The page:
In an age structured by google, facebook, an increasingly dense health and safety culture, surveillance cameras on every dashboard and street corner, and (despite a climate crisis) a general preciousness and paranoia about comfort, children are starting to wear high viz jackets to brush their teeth.

Looking after two grandchildren during the school holidays on a very wet West Coast – it has rained all day every day forever it seems – could have made for a difficult time.

We’ve been saved by the ditch.

Let me explain. Given the high rainfall the miners early on dug ditches along each side of the Blackball roads. They’re a metre or so deep. Culverts of various degrees of sophistication cross the ditches at each driveway. The miners probably never got resource consent. The ditches are untidy but they work, becoming small creeks in times of rain. They can be a threat to unskilful reversers of motor vehicles (‘ditch parking’ being a local term for driving your vehicle into a ditch) and a drunk falling into a ditch has led to the occasional ambulance call out, but they are also a wonderful playground.

The five year old has spent hours creating a mine in the ditch. Armed with shovel and pick he created bridges and found various treasures buried in the mud. Then he and his sister made boats from cat food tins and raced them along the ditch, under culverts and so on. I joined in but my boat sunk. There were often whirlpools at the end of a culvert, requiring some expert jibbing to escape. We explored the ditch to where it entered the surrounding scrub on the way to the river, but were turned back by the blackberry.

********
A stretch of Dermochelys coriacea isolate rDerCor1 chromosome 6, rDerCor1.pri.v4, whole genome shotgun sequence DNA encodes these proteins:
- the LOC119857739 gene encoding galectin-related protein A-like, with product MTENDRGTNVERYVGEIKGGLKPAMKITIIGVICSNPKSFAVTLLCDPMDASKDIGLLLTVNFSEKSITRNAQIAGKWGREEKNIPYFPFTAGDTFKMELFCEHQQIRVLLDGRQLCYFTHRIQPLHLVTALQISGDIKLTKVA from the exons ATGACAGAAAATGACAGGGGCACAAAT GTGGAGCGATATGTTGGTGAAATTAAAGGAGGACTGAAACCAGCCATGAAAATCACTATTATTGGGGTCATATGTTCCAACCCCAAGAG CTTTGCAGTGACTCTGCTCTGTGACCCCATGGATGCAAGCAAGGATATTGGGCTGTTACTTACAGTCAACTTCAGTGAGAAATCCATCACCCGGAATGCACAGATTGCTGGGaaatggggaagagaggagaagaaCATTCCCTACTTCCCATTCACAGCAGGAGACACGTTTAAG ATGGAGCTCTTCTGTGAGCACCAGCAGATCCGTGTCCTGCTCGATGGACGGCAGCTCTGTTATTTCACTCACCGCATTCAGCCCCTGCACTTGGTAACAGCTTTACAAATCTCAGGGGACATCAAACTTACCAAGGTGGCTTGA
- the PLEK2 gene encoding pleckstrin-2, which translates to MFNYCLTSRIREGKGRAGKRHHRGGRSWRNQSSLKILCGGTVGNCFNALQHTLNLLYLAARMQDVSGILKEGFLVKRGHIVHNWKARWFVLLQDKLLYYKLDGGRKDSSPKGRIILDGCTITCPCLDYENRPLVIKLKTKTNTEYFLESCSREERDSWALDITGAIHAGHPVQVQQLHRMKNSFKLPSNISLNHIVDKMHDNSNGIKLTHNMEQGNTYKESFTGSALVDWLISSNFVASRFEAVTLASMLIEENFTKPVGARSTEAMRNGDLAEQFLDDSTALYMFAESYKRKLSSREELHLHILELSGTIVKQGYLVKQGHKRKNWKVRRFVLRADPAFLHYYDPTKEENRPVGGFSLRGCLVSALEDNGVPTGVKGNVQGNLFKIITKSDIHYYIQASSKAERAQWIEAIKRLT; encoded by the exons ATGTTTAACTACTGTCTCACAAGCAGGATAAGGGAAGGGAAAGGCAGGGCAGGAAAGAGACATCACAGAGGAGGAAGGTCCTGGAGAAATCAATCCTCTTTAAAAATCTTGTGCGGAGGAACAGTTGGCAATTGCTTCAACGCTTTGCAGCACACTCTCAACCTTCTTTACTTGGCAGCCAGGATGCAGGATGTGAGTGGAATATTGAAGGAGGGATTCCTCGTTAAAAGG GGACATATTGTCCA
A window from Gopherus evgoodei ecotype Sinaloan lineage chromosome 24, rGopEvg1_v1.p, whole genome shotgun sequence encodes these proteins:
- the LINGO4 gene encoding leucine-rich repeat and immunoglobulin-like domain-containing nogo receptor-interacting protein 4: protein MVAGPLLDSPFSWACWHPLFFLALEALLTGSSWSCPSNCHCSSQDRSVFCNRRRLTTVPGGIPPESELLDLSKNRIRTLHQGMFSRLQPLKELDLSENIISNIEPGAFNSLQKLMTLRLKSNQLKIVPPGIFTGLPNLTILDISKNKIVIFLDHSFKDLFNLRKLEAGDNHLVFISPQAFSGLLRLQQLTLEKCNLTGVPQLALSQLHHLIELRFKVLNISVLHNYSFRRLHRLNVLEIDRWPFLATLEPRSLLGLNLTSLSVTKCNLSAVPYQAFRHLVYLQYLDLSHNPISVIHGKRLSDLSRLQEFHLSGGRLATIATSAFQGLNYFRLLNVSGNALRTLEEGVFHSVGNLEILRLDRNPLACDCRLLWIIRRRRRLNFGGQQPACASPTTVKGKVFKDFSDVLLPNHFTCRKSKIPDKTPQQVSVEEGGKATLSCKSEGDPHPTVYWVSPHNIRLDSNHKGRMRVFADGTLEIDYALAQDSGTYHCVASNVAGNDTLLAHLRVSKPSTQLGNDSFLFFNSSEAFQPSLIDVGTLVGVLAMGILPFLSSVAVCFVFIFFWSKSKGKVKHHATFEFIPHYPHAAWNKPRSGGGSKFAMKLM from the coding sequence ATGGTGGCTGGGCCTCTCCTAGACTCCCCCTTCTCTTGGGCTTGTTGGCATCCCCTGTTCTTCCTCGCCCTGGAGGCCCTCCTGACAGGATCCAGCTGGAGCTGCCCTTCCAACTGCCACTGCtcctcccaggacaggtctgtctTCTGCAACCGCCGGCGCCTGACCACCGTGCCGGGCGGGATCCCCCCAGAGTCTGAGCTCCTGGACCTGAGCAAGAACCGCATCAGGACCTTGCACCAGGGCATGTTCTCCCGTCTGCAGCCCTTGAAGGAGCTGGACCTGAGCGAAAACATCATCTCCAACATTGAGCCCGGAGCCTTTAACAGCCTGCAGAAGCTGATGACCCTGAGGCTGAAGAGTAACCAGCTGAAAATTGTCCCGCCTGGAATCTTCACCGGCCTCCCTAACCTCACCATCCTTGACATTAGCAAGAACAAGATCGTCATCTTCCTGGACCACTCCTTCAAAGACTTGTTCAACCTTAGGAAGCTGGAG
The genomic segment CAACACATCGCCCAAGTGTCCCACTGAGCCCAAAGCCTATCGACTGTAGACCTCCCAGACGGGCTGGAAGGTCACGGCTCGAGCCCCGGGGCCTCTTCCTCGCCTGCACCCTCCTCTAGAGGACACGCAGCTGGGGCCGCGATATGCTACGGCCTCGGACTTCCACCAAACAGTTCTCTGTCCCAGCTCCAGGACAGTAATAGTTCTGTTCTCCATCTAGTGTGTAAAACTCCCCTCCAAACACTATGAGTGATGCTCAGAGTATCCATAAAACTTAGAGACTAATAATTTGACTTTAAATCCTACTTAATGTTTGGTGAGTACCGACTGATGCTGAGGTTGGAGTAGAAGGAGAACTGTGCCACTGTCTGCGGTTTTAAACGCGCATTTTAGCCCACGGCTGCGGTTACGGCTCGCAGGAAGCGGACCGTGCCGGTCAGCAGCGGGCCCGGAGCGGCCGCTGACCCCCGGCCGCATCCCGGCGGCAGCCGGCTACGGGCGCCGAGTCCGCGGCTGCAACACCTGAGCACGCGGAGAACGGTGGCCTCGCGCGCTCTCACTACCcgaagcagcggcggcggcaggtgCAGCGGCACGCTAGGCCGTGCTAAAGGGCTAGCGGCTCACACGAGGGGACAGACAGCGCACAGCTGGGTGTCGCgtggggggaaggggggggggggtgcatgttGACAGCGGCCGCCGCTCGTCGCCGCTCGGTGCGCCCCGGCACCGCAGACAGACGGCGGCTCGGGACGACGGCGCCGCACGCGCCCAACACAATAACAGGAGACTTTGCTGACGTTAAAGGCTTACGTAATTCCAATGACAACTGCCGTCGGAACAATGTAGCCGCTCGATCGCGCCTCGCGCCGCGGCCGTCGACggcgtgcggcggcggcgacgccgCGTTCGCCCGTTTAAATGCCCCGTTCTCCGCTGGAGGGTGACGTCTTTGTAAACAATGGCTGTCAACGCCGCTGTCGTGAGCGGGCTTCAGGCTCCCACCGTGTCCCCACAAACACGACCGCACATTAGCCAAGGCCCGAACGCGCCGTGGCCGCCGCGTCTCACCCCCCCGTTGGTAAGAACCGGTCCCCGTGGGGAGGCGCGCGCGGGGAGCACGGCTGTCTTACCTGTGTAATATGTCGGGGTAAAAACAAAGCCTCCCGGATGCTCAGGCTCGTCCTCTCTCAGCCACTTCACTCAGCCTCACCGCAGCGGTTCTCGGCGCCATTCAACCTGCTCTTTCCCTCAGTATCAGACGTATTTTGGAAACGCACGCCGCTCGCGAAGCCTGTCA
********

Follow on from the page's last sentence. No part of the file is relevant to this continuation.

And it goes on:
There was no risk assessment management involved except at a sub conscious level – the water wasn’t deep enough for him to drown and he seemed sensible enough not to crawl into a culvert and get stuck. There were no high viz jackets, no checks on the state of the water or the constitution of the mud, no scouring of the ditch for sharp objects beforehand, no need for adult monitoring – if they started screaming we’d hear them. They just said, We’re going to play in the ditch. And unbelievably, it cost nothing. There was no branding involved, no commodification. Nor is the ditch named after a famous children’s author. The ditch is without character or culture. The only genealogy is the vision of practical men on the ends of picks and shovels doing something practical, with the women bringing some scones for morning tea – and I’m not going to judge the ditches as an act of patriarchal oppression.  Thank God the council is not wealthy enough to fill them in or send out an officer to banish the children from playing in them.

At the end of a potentially very long two weeks of child minding, with a raised and clenched fist I shout, Long live the Blackball ditches.

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